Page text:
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What happened to last year’s flood of Central American minors?

In-depth series by USC Annenberg student journalists, GlobalPost and Fusion tells the stories of young migrants

Marvin Velasco
Marvin Velasco, 14, sings and plays the keyboard at San Juan 3:16 Church in Los Angeles. (Photo/Charlie Magovern)

One year after a record-setting wave of unaccompanied youngsters surged into the United States from Central America, a new multimedia project by USC student reporters reveals the economic, political and social ramifications of the influx.

“Far From Home” is a deep-dive series of stories told in text, video, audio, photos and infographics and has been published on news sites GlobalPost and Fusion.

“We are tremendously proud of the in-depth work our students did, delving into the stories of these children and young teens,” said Willow Bay, director of the School of Journalism at the USC Annenberg School for Communication and Journalism. “This series exemplifies the real-world, multi-platform journalism USC Annenberg is proud to produce, under the leadership of our expert faculty and in collaboration with our professional partners.”

“This excellent team of Annenberg reporters uncovered the stories of fascinating people caught up in a crisis,” said Kevin Douglas Grant MA ’11, a GlobalPost contributing editor and managing editor of GlobalPost’s GroundTruth Project.

In the summer of 2014, tens of thousands of minors were detained — some to be deported and others to be placed with family members or guardians. Telling the stories of these young migrants, the series explores their prospects for staying and integrating into American society.

Not well understood

“Last year’s surge of Central American immigrants was not well understood,” Grant said, “and this series offers a chance to revisit it, exploring the flaws and complexities of the American immigration system through these rich multimedia narratives.”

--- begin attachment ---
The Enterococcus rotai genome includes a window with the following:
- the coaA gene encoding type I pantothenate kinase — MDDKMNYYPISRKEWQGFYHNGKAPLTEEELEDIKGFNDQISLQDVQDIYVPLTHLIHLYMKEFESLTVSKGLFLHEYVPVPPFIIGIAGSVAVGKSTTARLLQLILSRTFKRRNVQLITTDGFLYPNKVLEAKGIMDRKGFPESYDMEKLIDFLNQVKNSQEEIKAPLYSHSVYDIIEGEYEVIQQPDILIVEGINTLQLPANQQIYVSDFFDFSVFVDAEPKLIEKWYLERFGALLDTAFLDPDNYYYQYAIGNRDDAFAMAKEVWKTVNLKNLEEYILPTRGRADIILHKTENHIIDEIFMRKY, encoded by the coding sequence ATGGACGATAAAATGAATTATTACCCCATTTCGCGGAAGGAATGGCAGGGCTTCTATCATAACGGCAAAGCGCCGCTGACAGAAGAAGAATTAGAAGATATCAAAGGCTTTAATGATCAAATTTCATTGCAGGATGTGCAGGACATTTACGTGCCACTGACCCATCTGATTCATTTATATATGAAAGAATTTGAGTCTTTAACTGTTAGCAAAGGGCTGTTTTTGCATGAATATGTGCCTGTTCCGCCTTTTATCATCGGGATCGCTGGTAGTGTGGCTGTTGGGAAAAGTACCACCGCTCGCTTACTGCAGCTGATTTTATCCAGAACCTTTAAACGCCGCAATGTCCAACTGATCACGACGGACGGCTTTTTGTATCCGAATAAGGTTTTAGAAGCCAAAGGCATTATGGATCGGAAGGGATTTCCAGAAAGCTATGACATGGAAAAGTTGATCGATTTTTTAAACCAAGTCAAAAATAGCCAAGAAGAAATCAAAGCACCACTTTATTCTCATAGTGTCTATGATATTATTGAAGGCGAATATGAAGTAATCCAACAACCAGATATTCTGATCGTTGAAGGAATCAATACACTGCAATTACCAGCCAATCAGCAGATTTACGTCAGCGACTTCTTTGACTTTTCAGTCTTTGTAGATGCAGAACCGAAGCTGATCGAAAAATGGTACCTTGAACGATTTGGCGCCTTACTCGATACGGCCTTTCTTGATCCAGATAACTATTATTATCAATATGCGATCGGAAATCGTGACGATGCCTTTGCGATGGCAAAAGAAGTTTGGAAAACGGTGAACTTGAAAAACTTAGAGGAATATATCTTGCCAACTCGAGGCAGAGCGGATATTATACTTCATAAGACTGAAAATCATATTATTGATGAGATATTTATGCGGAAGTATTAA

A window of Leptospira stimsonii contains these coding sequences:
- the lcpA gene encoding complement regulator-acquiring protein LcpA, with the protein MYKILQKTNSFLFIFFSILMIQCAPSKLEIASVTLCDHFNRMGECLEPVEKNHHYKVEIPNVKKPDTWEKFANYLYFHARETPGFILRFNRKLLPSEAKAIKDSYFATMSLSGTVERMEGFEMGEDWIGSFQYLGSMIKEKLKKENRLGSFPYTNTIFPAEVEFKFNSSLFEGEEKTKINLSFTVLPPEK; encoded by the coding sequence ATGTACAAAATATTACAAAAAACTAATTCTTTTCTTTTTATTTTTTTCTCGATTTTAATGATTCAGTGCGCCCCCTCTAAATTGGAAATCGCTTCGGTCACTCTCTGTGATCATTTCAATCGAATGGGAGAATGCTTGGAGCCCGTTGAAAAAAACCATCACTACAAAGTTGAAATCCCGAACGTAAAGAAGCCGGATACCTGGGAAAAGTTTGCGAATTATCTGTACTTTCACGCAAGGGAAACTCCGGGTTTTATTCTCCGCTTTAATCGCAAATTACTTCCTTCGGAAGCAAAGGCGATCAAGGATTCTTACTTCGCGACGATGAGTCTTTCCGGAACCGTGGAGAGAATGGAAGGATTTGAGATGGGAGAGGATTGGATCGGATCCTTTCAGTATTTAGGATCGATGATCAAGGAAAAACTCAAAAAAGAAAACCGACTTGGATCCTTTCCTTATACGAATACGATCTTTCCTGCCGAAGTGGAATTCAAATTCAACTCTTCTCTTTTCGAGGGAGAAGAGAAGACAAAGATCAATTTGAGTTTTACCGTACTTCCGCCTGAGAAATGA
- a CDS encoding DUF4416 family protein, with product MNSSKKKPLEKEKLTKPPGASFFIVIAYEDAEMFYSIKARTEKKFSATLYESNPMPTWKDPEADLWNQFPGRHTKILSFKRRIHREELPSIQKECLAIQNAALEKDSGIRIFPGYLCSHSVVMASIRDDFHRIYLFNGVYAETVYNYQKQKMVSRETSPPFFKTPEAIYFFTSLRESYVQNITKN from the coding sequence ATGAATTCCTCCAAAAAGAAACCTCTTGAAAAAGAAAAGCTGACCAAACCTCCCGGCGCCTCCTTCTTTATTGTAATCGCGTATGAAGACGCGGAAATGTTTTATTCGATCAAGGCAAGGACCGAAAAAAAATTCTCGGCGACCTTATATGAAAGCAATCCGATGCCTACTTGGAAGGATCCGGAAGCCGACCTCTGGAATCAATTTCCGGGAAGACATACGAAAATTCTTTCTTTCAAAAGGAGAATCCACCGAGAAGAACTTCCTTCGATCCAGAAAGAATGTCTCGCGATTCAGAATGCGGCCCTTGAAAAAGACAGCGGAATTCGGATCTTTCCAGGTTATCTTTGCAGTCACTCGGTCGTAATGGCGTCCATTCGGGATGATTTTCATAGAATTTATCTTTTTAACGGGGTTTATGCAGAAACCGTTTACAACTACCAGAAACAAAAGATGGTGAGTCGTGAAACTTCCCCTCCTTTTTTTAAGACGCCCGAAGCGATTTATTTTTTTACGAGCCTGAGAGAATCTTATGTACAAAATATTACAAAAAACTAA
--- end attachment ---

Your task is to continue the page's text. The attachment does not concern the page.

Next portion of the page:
The 14 undergraduate and graduate students began working in January to track down these children and young teens — and their parents, caregivers and advocates — to throw a spotlight on their untold stories.

Our series is an attempt to put a human face on what has become a very politicized issue.

Sandy Tolan

“Our series is an attempt to put a human face on what has become a very politicized issue,” USC journalism Professor Sandy Tolan said. “We wanted to tell the stories of these children and young adults who have faced tremendous trauma and other challenges in making the decision to come north and submit themselves to arrest and processing by immigration authorities.”

The series covers everything from the legal issues raised when children are detained (some, labeled as national security threats, were deported on a fast track) to exploring how they cope with the trauma they faced at home and during their journey north. At the same time, the challenges faced by sponsors — families, schools and other local agencies — are mounting.

Larger context

And the stories are told in the larger context of the debate over immigration in 2015, Tolan said.

”We hope these pieces will help people who are not familiar with the issue understand in human terms what it’s like to feel compelled to leave your home and move thousands of miles — not just for work but also because of the increased violence happening all around them in the Golden Triangle countries of Honduras, El Salvador and Guatemala,” Tolan said.

“What is it like to experience that cycle of civil wars, gang violence on a human level? We wanted to get to know some of these people who are in our midst, here in America,” he said.

Student reporters ChrisAnna Mink and Vanessa Wilson reported the first installment of the “Far From Home” series, a profile of 14-year-old Marvin Velasco, who left Guatemala with dreams of studying music. He has been taken in by a parishioner at a storefront church in Mid-City Los Angeles.

Mink has been a pediatrician for 30 years but took a year off from her job at Harbor-UCLA Medical Center to earn a master’s degree in specialized journalism from USC Annenberg. She wanted to use her voice, as a medical professional, to tell the stories of those who are most vulnerable. Those like her patients — and like Marvin.

No one was ever going to know about Marvin and kids like him unless someone tells their story.

ChrisAnna Mink

“No one was ever going to know about Marvin and kids like him unless someone tells their story,” she said. “He agreed to talk to us because wanted to help other kids. It shows how brave people are to tell their stories, and how important it is for journalists to give them a voice.”

Other USC Annenberg student reporters were: Anna-Catherine Brigida, Rebecca Gibian, Ana Luisa González, Jessica Moulite, Michele Tannen, Michelle Toh, Phoenix Tso and Alex Wowra, with contributions from Scarlett Chen and Haiphong Hua.

Also participating were Rebecca Gibian as associate editor, Charlie Magovern as photographer and videographer, and Jessica Oliveira handling graphics.

The work was led by Tolan and USC journalism Professor Marc Cooper, with help from GlobalPost’s Grant and Fusion Executive Editor Hillary Frey.

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